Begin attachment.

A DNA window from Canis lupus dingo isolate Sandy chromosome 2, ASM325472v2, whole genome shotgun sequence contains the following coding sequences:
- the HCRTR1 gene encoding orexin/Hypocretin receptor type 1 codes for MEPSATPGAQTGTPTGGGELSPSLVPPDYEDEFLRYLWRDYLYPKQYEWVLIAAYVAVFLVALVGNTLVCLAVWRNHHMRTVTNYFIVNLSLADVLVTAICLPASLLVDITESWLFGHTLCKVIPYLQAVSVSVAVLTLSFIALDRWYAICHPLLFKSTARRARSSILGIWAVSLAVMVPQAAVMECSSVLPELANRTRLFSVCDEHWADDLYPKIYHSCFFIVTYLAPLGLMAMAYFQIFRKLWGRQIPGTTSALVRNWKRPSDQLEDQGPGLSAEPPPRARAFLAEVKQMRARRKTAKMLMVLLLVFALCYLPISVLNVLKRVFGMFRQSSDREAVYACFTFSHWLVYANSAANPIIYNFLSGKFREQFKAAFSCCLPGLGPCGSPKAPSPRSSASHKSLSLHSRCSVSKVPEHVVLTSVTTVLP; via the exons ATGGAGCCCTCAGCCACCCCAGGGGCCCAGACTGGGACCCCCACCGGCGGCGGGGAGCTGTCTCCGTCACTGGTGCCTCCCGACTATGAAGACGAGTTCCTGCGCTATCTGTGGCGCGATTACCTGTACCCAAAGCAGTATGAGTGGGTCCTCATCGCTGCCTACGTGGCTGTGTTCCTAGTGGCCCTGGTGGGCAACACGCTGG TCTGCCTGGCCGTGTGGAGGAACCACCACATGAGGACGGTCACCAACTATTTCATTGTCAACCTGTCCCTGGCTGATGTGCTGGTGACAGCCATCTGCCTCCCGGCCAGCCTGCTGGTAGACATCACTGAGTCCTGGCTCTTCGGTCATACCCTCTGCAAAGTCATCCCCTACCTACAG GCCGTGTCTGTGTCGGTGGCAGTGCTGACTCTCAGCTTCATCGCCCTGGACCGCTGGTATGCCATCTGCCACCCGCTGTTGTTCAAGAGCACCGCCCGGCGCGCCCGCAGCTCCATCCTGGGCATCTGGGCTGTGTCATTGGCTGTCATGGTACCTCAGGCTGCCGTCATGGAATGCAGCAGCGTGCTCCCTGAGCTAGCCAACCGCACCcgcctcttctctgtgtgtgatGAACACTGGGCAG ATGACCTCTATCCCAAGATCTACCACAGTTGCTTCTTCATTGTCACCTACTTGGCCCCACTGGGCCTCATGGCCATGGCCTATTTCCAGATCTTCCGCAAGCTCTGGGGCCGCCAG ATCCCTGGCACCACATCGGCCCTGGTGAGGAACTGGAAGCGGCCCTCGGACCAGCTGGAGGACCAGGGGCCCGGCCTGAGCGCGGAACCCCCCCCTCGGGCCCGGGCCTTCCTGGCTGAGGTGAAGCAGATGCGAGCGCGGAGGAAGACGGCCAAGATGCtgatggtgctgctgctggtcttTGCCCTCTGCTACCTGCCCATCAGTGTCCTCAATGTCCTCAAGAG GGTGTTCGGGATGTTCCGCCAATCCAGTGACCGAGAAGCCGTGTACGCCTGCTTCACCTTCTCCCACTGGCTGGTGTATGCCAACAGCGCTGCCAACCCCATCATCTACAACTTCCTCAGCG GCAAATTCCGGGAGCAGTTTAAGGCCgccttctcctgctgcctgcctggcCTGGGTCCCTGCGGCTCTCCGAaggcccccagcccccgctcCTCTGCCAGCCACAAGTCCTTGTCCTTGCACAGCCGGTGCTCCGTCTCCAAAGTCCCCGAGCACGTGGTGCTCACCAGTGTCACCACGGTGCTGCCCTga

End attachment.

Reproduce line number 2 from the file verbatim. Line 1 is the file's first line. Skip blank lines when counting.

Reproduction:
- the HCRTR1 gene encoding orexin/Hypocretin receptor type 1 codes for MEPSATPGAQTGTPTGGGELSPSLVPPDYEDEFLRYLWRDYLYPKQYEWVLIAAYVAVFLVALVGNTLVCLAVWRNHHMRTVTNYFIVNLSLADVLVTAICLPASLLVDITESWLFGHTLCKVIPYLQAVSVSVAVLTLSFIALDRWYAICHPLLFKSTARRARSSILGIWAVSLAVMVPQAAVMECSSVLPELANRTRLFSVCDEHWADDLYPKIYHSCFFIVTYLAPLGLMAMAYFQIFRKLWGRQIPGTTSALVRNWKRPSDQLEDQGPGLSAEPPPRARAFLAEVKQMRARRKTAKMLMVLLLVFALCYLPISVLNVLKRVFGMFRQSSDREAVYACFTFSHWLVYANSAANPIIYNFLSGKFREQFKAAFSCCLPGLGPCGSPKAPSPRSSASHKSLSLHSRCSVSKVPEHVVLTSVTTVLP; via the exons ATGGAGCCCTCAGCCACCCCAGGGGCCCAGACTGGGACCCCCACCGGCGGCGGGGAGCTGTCTCCGTCACTGGTGCCTCCCGACTATGAAGACGAGTTCCTGCGCTATCTGTGGCGCGATTACCTGTACCCAAAGCAGTATGAGTGGGTCCTCATCGCTGCCTACGTGGCTGTGTTCCTAGTGGCCCTGGTGGGCAACACGCTGG TCTGCCTGGCCGTGTGGAGGAACCACCACATGAGGACGGTCACCAACTATTTCATTGTCAACCTGTCCCTGGCTGATGTGCTGGTGACAGCCATCTGCCTCCCGGCCAGCCTGCTGGTAGACATCACTGAGTCCTGGCTCTTCGGTCATACCCTCTGCAAAGTCATCCCCTACCTACAG GCCGTGTCTGTGTCGGTGGCAGTGCTGACTCTCAGCTTCATCGCCCTGGACCGCTGGTATGCCATCTGCCACCCGCTGTTGTTCAAGAGCACCGCCCGGCGCGCCCGCAGCTCCATCCTGGGCATCTGGGCTGTGTCATTGGCTGTCATGGTACCTCAGGCTGCCGTCATGGAATGCAGCAGCGTGCTCCCTGAGCTAGCCAACCGCACCcgcctcttctctgtgtgtgatGAACACTGGGCAG ATGACCTCTATCCCAAGATCTACCACAGTTGCTTCTTCATTGTCACCTACTTGGCCCCACTGGGCCTCATGGCCATGGCCTATTTCCAGATCTTCCGCAAGCTCTGGGGCCGCCAG ATCCCTGGCACCACATCGGCCCTGGTGAGGAACTGGAAGCGGCCCTCGGACCAGCTGGAGGACCAGGGGCCCGGCCTGAGCGCGGAACCCCCCCCTCGGGCCCGGGCCTTCCTGGCTGAGGTGAAGCAGATGCGAGCGCGGAGGAAGACGGCCAAGATGCtgatggtgctgctgctggtcttTGCCCTCTGCTACCTGCCCATCAGTGTCCTCAATGTCCTCAAGAG GGTGTTCGGGATGTTCCGCCAATCCAGTGACCGAGAAGCCGTGTACGCCTGCTTCACCTTCTCCCACTGGCTGGTGTATGCCAACAGCGCTGCCAACCCCATCATCTACAACTTCCTCAGCG GCAAATTCCGGGAGCAGTTTAAGGCCgccttctcctgctgcctgcctggcCTGGGTCCCTGCGGCTCTCCGAaggcccccagcccccgctcCTCTGCCAGCCACAAGTCCTTGTCCTTGCACAGCCGGTGCTCCGTCTCCAAAGTCCCCGAGCACGTGGTGCTCACCAGTGTCACCACGGTGCTGCCCTga